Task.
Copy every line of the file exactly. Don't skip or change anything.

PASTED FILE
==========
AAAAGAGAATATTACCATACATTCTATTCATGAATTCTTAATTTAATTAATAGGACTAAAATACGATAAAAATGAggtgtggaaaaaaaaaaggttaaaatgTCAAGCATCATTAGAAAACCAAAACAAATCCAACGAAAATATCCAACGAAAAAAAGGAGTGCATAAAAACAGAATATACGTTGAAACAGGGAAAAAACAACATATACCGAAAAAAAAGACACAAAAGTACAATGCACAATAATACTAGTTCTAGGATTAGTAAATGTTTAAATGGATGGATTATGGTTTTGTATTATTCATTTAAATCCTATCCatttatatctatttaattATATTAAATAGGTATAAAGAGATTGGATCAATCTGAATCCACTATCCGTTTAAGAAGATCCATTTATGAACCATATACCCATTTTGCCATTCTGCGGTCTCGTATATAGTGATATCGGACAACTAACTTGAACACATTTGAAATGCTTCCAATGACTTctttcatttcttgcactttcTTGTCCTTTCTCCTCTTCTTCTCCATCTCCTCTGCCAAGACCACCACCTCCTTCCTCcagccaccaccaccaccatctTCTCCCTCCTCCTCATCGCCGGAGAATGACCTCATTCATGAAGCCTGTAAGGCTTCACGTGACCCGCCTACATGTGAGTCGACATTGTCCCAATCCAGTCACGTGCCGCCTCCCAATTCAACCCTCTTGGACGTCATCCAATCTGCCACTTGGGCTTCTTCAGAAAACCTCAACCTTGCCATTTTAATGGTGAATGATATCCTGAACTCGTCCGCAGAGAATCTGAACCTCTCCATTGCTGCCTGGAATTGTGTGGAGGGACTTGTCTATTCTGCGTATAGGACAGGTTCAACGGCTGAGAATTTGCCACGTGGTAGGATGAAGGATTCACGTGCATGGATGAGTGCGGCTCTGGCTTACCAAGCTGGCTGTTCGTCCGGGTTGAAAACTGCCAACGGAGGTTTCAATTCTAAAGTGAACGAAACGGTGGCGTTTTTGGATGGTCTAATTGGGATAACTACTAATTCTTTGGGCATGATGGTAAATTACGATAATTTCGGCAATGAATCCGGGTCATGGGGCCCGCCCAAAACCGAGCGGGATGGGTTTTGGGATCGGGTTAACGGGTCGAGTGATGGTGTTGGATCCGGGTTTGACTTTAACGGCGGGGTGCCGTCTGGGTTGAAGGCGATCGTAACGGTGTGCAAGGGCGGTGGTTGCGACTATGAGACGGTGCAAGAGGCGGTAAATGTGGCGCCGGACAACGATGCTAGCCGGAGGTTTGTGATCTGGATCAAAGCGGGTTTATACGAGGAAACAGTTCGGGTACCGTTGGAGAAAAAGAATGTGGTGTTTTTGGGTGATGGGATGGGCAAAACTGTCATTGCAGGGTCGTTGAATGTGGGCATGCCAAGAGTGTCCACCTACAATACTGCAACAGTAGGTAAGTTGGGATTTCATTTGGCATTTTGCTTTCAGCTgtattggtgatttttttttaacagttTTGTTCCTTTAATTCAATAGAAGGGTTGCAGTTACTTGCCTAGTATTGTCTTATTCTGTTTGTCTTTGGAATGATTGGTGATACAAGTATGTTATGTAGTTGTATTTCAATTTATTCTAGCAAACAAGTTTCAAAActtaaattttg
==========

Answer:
AAAAGAGAATATTACCATACATTCTATTCATGAATTCTTAATTTAATTAATAGGACTAAAATACGATAAAAATGAggtgtggaaaaaaaaaaggttaaaatgTCAAGCATCATTAGAAAACCAAAACAAATCCAACGAAAATATCCAACGAAAAAAAGGAGTGCATAAAAACAGAATATACGTTGAAACAGGGAAAAAACAACATATACCGAAAAAAAAGACACAAAAGTACAATGCACAATAATACTAGTTCTAGGATTAGTAAATGTTTAAATGGATGGATTATGGTTTTGTATTATTCATTTAAATCCTATCCatttatatctatttaattATATTAAATAGGTATAAAGAGATTGGATCAATCTGAATCCACTATCCGTTTAAGAAGATCCATTTATGAACCATATACCCATTTTGCCATTCTGCGGTCTCGTATATAGTGATATCGGACAACTAACTTGAACACATTTGAAATGCTTCCAATGACTTctttcatttcttgcactttcTTGTCCTTTCTCCTCTTCTTCTCCATCTCCTCTGCCAAGACCACCACCTCCTTCCTCcagccaccaccaccaccatctTCTCCCTCCTCCTCATCGCCGGAGAATGACCTCATTCATGAAGCCTGTAAGGCTTCACGTGACCCGCCTACATGTGAGTCGACATTGTCCCAATCCAGTCACGTGCCGCCTCCCAATTCAACCCTCTTGGACGTCATCCAATCTGCCACTTGGGCTTCTTCAGAAAACCTCAACCTTGCCATTTTAATGGTGAATGATATCCTGAACTCGTCCGCAGAGAATCTGAACCTCTCCATTGCTGCCTGGAATTGTGTGGAGGGACTTGTCTATTCTGCGTATAGGACAGGTTCAACGGCTGAGAATTTGCCACGTGGTAGGATGAAGGATTCACGTGCATGGATGAGTGCGGCTCTGGCTTACCAAGCTGGCTGTTCGTCCGGGTTGAAAACTGCCAACGGAGGTTTCAATTCTAAAGTGAACGAAACGGTGGCGTTTTTGGATGGTCTAATTGGGATAACTACTAATTCTTTGGGCATGATGGTAAATTACGATAATTTCGGCAATGAATCCGGGTCATGGGGCCCGCCCAAAACCGAGCGGGATGGGTTTTGGGATCGGGTTAACGGGTCGAGTGATGGTGTTGGATCCGGGTTTGACTTTAACGGCGGGGTGCCGTCTGGGTTGAAGGCGATCGTAACGGTGTGCAAGGGCGGTGGTTGCGACTATGAGACGGTGCAAGAGGCGGTAAATGTGGCGCCGGACAACGATGCTAGCCGGAGGTTTGTGATCTGGATCAAAGCGGGTTTATACGAGGAAACAGTTCGGGTACCGTTGGAGAAAAAGAATGTGGTGTTTTTGGGTGATGGGATGGGCAAAACTGTCATTGCAGGGTCGTTGAATGTGGGCATGCCAAGAGTGTCCACCTACAATACTGCAACAGTAGGTAAGTTGGGATTTCATTTGGCATTTTGCTTTCAGCTgtattggtgatttttttttaacagttTTGTTCCTTTAATTCAATAGAAGGGTTGCAGTTACTTGCCTAGTATTGTCTTATTCTGTTTGTCTTTGGAATGATTGGTGATACAAGTATGTTATGTAGTTGTATTTCAATTTATTCTAGCAAACAAGTTTCAAAActtaaattttg